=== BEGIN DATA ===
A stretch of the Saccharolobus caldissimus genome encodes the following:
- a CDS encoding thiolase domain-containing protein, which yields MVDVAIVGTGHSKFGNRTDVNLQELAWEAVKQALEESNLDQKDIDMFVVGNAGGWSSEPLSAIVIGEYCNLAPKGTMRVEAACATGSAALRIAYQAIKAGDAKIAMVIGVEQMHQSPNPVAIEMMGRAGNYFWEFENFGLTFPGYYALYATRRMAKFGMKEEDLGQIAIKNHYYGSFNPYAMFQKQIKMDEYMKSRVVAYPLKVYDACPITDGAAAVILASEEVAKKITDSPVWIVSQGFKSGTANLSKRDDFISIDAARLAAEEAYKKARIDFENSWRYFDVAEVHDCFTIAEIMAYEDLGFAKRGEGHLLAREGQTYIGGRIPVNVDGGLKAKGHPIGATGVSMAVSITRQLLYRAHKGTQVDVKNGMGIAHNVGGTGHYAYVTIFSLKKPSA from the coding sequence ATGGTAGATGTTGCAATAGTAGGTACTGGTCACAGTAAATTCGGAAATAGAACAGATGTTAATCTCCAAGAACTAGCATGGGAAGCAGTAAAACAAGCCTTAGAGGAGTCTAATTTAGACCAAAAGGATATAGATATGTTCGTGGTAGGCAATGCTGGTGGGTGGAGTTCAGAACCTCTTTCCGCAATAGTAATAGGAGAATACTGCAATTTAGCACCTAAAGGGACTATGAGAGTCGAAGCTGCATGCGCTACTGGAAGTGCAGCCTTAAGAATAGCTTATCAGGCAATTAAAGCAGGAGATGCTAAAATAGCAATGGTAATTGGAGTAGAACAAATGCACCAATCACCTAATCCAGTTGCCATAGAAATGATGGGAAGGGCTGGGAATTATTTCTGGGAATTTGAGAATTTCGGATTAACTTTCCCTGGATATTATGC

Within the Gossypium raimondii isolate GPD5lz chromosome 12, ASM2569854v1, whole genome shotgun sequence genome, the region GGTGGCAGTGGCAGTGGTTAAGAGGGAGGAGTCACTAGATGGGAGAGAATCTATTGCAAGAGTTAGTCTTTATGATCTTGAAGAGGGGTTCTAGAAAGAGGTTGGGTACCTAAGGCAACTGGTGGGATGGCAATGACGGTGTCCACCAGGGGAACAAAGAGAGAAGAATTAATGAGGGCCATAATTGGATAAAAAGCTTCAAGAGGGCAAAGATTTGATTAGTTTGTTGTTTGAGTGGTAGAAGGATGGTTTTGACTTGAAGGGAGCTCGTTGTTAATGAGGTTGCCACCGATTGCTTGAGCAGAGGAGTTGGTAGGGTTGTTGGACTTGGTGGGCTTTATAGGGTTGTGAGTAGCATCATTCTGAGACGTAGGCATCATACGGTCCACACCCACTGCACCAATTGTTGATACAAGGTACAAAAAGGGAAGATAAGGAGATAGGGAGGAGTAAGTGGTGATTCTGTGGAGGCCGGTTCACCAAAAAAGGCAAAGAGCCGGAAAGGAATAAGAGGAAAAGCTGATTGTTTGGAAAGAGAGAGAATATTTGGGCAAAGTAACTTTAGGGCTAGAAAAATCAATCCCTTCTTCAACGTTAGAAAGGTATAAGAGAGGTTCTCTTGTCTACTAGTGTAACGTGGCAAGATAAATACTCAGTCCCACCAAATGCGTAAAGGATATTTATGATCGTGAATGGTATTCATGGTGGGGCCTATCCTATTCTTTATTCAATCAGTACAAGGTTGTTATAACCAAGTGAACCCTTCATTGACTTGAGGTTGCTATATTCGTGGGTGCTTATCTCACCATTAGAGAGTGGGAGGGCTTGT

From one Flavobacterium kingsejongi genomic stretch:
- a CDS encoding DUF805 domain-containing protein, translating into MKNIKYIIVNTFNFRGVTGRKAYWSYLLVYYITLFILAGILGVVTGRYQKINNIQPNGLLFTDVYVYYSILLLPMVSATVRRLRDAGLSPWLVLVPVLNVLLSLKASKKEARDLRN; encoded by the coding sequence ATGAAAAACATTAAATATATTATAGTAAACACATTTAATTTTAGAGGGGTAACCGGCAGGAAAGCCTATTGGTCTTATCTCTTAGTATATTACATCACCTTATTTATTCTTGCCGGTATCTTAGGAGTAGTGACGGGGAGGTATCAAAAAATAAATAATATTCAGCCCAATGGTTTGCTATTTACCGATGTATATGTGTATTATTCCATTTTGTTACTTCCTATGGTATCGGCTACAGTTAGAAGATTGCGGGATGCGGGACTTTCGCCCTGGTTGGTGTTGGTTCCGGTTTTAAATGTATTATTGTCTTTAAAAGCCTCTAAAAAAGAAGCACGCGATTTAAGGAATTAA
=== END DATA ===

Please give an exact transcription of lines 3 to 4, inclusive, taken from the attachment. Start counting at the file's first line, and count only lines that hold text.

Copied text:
Within the Gossypium raimondii isolate GPD5lz chromosome 12, ASM2569854v1, whole genome shotgun sequence genome, the region GGTGGCAGTGGCAGTGGTTAAGAGGGAGGAGTCACTAGATGGGAGAGAATCTATTGCAAGAGTTAGTCTTTATGATCTTGAAGAGGGGTTCTAGAAAGAGGTTGGGTACCTAAGGCAACTGGTGGGATGGCAATGACGGTGTCCACCAGGGGAACAAAGAGAGAAGAATTAATGAGGGCCATAATTGGATAAAAAGCTTCAAGAGGGCAAAGATTTGATTAGTTTGTTGTTTGAGTGGTAGAAGGATGGTTTTGACTTGAAGGGAGCTCGTTGTTAATGAGGTTGCCACCGATTGCTTGAGCAGAGGAGTTGGTAGGGTTGTTGGACTTGGTGGGCTTTATAGGGTTGTGAGTAGCATCATTCTGAGACGTAGGCATCATACGGTCCACACCCACTGCACCAATTGTTGATACAAGGTACAAAAAGGGAAGATAAGGAGATAGGGAGGAGTAAGTGGTGATTCTGTGGAGGCCGGTTCACCAAAAAAGGCAAAGAGCCGGAAAGGAATAAGAGGAAAAGCTGATTGTTTGGAAAGAGAGAGAATATTTGGGCAAAGTAACTTTAGGGCTAGAAAAATCAATCCCTTCTTCAACGTTAGAAAGGTATAAGAGAGGTTCTCTTGTCTACTAGTGTAACGTGGCAAGATAAATACTCAGTCCCACCAAATGCGTAAAGGATATTTATGATCGTGAATGGTATTCATGGTGGGGCCTATCCTATTCTTTATTCAATCAGTACAAGGTTGTTATAACCAAGTGAACCCTTCATTGACTTGAGGTTGCTATATTCGTGGGTGCTTATCTCACCATTAGAGAGTGGGAGGGCTTGT

From one Flavobacterium kingsejongi genomic stretch: